Review by Michael Jacobson
Potter, Hiram Keller, Max Born
Director: Federico Fellini
Audio: PCM Mono
Video: Anamorphic Widescreen 2.35:1
Features: See Review
Length: 129 Minutes
Release Date: February 24, 2015
I recall an article I once read about the premiere of
Federico Fellini’s breakthrough film La Dolce Vita in Italy, 1960.
Upon emerging from the theatre, a well dressed gentlemen approached
Fellini and angrily shouted, “You are dragging Italy through the mud!” and
proceeded to unceremoniously spit on the director.
And Fellini has been at the center of controversy ever
since, between those who proclaim him the modern master of Italian cinema, and
those who find his excessiveness and indulgence a bit too much to take.
Watching Fellini Satyricon is an exercise in pure
tedium. It’s a gloriously filmed,
beautifully crafted epic with no heart and no soul…gratuitous to a fault in
its portrayal of sex and violence. But
what really disturbs is not what the film shows us, but rather, what Fellini
holds back from us. His lack of
judgment over what he presents on the screen leaves open only one possible
conclusion: he likes what he sees.
Satyricon is based on the episodic, choppy writings
of Petronius, which serve as ample fodder for Fellini’s often unstructured
style of filmmaking. It may have
served as an answer to some of the big Hollywood epics of recent years and their
depictions of the Roman Empire: Ben-Hur,
The Robe, Spartacus and so on. These
films found in the subject of ancient Rome a banquet for stories about power,
pride, Christianity and the like, and fueled this culture into some of the
biggest and most impressive spectacles in film history.
Fellini, on the other hand, looked to ancient Rome as a
civilization of decadence, deviance and violence…the kind of world where a
prisoner’s hand would actually be chopped off on stage as part of a theatrical
performance. Fellini concentrated
on more than the culture’s love of violence as entertainment, though…he
focused on the loose, freewheeling sexuality and total lack of constraints on
human behavior. If you wanted it,
you took it…that was the kind of luxury ruling the world could afford.
The tale begins with a rivalry between two homosexual
students, Encolpio (Potter) and Ascilto (Keller), over a young pretty-boy,
Gitone (Born). We enter the story
as though it had been going on for some time; not much in the way of set up or
explanation. But what starts out
simply enough evolves into a series of episodic and rarely related stories
involving Encolpio, much like the original text.
He finds himself in several fights for his life, in a bizarre wedding to
another man, a sea battle, and taking part in a pagan fertility ritual, where he
learns he can no longer perform sexually and heads off on a quest to regain his
The fact that the episodes don’t relate well to one
another is only part of what makes this film difficult to sit through.
I found, for example, that from the very start, this picture was
reminding me of two of my least favorite films of all time, Salo and Caligula.
Both relished in images of sexual degradation and violence than could
only be explained by arguing that’s what the directors wanted to see.
Fellini shows us plenty, but he makes no statement about it, and two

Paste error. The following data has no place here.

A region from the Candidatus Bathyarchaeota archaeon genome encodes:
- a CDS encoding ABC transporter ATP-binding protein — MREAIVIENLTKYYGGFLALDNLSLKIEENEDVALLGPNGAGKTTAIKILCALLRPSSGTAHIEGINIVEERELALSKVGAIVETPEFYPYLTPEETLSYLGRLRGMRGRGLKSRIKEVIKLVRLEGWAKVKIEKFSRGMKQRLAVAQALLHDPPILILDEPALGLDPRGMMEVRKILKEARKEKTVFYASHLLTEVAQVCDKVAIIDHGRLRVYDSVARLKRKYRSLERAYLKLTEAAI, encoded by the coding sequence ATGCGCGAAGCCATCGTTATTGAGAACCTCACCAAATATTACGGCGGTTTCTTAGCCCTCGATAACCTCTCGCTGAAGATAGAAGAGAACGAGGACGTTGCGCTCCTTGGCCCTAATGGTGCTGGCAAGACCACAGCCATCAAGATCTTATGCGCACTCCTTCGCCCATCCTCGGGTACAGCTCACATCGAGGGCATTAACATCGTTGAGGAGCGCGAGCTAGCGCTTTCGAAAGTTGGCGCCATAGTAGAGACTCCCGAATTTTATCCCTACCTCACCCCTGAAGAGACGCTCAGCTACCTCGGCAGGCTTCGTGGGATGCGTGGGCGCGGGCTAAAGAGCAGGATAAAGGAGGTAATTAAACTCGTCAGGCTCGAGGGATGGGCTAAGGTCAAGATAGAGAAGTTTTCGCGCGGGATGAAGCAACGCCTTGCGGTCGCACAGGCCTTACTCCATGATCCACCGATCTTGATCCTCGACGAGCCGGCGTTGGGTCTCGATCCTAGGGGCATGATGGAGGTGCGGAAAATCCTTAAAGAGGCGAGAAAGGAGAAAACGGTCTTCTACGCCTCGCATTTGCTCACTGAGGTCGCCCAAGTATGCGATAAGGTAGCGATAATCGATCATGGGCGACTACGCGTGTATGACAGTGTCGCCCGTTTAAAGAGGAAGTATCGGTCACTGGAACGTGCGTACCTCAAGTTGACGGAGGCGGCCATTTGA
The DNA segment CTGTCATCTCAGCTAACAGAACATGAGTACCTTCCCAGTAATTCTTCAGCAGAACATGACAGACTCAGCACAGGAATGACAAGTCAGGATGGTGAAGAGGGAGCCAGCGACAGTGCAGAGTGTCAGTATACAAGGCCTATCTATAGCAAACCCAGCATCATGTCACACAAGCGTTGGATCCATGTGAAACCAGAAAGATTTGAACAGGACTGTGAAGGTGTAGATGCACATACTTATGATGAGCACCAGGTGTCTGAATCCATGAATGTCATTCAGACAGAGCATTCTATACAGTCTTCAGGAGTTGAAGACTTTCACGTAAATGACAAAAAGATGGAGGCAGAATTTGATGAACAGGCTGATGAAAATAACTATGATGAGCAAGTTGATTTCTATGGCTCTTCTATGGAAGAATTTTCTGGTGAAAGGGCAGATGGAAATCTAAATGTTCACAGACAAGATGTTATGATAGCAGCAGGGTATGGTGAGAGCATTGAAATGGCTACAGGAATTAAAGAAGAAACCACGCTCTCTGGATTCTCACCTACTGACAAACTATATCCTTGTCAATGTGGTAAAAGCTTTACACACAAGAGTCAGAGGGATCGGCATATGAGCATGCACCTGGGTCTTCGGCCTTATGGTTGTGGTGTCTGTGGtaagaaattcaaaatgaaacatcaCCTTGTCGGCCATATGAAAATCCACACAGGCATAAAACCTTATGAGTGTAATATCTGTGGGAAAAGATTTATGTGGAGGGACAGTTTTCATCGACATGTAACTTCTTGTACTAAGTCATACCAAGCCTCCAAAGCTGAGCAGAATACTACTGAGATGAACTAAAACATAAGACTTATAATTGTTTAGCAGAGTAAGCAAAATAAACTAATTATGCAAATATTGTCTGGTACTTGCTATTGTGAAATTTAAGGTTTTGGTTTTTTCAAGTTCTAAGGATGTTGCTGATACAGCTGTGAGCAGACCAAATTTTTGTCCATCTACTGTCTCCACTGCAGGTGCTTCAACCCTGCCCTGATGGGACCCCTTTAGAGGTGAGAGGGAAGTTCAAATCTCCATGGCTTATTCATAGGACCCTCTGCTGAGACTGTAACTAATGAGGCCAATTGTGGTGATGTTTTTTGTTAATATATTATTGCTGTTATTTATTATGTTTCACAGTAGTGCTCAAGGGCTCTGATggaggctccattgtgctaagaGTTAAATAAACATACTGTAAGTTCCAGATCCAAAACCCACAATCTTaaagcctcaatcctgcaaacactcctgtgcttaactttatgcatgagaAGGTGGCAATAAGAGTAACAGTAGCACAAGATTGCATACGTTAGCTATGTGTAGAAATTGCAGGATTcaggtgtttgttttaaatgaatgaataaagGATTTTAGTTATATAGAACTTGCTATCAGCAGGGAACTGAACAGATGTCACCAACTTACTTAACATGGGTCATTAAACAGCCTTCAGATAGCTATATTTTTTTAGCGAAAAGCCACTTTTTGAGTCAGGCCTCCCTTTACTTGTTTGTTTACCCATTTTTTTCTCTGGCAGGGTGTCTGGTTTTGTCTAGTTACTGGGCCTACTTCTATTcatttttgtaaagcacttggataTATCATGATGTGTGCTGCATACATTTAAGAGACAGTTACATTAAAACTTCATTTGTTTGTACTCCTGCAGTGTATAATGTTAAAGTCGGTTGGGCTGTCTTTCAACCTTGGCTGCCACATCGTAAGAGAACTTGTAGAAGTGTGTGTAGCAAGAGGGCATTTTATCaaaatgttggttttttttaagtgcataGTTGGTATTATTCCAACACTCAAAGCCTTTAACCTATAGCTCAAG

hours plus is a long time to endure a movie with no real voice.
It ends, appropriately enough, by Encolpio’s last voice
over being cut off in mid sentence for no reason, as his image fades into a
depiction on a deteriorating fresco. Message?
“I was influenced by the look of frescoes,” Fellini offers.
“At the end, these people, whose lives were so real to them, are now
only crumbling frescoes.” Interesting
enough…but hardly a worthwhile conclusion to an expensive visual epic.
The film is filled with memorable images and has a
terrific, carefully cultivated look to it.
The problems lie in the storytelling, lack of character development, and
the absence of a moral center. Fellini
knows what he wants to see, but sometimes, he doesn’t seem to know what he
wants to say.
Fellini himself mused his film’s place in history:
“‘What a pity,’ some archaeologist laments, upon viewing something
called Fellini Satyricon. ‘It seems to be missing its beginning, middle and
Criterion offers a beautiful anamorphic widescreen transfer for
this film; very appropriate since the visuals are the strongest asset the
picture has to offer. Colors are well-rendered throughout, with gorgeous, rich tones and
textures, and no bleedings or distortions.
Images are sharp and detail is remarkable from start to finish.
Apart from a slight touch of grain in one or two darker scenes, this is
an exemplary high definition transfer for a classic film.
The uncompressed mono track is surprisingly effective,
whether your choice be Italian or English.
The audio is clean and clear throughout, with no noticeable noise, and
many welcome moments of dynamic range created by the film’s music and audio
Features * ***
This disc is loaded, starting with an audio commentary featuring an adaption of Eileen Lanouette Hughes' memoir from the set of the film, and an hour-long documentary that was shot on the set. There are archival interviews with Fellin, as well as a new interview with photographer Mary Ellen Mark. There is a presentation of Satyricon ephemera from the collection of Don Young, and the original trailer.
Fellini Satyricon is a pretty, disturbing, but ultimately inconsequential film by a man noted for a body of movies that usually fall into one or more of those categories. It’s for Fellini fans only, who will no doubt be pleased by Criterion's masterful Blu-ray presentation. Casual viewers, be warned.